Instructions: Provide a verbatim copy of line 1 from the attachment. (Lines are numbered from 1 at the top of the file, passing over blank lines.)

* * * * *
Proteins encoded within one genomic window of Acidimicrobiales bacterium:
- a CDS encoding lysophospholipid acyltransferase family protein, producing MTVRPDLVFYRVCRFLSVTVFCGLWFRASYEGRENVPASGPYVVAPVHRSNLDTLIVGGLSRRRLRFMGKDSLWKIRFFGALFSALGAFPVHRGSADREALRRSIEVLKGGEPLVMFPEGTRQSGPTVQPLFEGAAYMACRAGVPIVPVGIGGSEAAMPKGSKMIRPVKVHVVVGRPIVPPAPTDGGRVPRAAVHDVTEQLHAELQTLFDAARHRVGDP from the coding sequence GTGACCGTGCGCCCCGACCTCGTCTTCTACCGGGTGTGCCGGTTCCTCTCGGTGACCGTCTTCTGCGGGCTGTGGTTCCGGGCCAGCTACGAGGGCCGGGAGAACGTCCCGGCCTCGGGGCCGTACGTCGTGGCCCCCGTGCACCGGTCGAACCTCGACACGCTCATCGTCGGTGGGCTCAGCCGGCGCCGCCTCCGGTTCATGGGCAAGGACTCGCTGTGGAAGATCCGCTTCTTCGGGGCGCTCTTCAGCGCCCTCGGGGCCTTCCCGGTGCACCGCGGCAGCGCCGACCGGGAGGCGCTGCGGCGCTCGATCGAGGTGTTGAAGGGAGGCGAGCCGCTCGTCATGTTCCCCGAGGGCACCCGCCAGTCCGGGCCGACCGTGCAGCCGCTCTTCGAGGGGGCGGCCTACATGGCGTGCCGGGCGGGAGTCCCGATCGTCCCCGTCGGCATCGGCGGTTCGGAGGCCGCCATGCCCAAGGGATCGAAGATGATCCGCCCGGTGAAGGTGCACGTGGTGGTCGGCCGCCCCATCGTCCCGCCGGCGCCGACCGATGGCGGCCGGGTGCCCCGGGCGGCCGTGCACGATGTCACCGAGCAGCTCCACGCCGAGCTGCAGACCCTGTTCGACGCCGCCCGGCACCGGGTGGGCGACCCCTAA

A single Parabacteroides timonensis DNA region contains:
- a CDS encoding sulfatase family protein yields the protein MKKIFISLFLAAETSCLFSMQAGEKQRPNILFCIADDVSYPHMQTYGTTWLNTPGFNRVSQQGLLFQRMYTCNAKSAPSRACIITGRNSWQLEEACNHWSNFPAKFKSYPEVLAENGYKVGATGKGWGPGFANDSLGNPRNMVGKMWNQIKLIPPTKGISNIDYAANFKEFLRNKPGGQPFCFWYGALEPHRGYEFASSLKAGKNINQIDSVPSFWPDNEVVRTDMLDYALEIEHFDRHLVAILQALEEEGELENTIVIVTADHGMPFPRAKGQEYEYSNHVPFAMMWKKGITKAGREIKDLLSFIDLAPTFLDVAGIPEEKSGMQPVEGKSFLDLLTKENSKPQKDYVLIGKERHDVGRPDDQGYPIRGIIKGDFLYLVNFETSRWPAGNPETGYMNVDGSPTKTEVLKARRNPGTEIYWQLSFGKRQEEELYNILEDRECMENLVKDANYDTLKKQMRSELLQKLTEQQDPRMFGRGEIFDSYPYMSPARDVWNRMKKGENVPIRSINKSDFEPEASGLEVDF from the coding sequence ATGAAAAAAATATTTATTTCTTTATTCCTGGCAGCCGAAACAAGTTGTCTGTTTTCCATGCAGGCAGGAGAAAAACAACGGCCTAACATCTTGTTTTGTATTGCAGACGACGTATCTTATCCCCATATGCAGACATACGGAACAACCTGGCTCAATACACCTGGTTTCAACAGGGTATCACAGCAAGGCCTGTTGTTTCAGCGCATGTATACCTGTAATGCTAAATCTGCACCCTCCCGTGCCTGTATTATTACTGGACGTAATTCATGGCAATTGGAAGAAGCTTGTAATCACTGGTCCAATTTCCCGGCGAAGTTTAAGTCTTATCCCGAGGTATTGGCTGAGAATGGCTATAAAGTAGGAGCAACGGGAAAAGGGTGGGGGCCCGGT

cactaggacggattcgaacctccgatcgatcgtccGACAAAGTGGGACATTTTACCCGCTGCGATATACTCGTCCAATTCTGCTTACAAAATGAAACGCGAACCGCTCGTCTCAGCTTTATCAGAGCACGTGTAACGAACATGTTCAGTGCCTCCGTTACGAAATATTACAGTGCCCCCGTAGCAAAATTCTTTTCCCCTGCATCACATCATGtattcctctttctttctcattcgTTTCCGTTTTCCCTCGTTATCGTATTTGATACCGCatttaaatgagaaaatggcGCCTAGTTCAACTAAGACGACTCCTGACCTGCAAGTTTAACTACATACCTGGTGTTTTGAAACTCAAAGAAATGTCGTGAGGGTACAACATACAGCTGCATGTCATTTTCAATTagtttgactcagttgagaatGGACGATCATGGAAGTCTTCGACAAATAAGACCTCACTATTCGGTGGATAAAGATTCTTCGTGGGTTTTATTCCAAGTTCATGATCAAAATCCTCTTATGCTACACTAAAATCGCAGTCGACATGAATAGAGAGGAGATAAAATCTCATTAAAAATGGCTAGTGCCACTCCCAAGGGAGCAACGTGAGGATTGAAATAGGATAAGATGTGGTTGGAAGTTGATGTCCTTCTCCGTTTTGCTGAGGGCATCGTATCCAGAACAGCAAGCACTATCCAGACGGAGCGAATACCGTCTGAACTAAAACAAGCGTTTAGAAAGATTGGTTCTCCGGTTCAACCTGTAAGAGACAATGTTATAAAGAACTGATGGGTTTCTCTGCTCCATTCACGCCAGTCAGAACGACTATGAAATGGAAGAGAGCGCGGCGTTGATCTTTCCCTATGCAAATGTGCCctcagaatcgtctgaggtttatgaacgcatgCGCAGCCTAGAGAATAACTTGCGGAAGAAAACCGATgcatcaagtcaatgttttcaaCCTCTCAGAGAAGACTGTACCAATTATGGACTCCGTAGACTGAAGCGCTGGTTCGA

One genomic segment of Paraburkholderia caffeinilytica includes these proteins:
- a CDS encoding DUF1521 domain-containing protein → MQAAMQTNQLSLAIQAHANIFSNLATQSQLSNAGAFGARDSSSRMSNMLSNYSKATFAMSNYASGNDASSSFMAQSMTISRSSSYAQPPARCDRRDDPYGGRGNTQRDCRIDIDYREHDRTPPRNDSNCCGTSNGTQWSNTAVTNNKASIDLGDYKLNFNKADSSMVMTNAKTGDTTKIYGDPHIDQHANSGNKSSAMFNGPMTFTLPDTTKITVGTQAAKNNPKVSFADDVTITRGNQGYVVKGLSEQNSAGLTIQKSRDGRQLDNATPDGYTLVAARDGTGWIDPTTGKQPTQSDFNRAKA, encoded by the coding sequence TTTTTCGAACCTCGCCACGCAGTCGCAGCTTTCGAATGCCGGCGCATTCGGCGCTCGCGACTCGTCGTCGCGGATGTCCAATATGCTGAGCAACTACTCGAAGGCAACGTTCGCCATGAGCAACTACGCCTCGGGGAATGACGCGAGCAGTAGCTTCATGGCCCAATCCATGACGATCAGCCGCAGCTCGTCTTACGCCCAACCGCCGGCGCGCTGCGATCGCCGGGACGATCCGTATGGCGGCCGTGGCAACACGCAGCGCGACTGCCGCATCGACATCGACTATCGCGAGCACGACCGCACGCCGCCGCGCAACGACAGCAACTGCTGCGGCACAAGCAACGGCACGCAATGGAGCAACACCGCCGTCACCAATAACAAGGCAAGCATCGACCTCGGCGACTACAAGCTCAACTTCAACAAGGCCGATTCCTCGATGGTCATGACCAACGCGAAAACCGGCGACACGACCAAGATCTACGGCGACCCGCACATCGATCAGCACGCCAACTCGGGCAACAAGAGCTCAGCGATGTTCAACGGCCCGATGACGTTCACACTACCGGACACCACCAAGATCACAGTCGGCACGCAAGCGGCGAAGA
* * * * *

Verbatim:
Proteins encoded within one genomic window of Acidimicrobiales bacterium: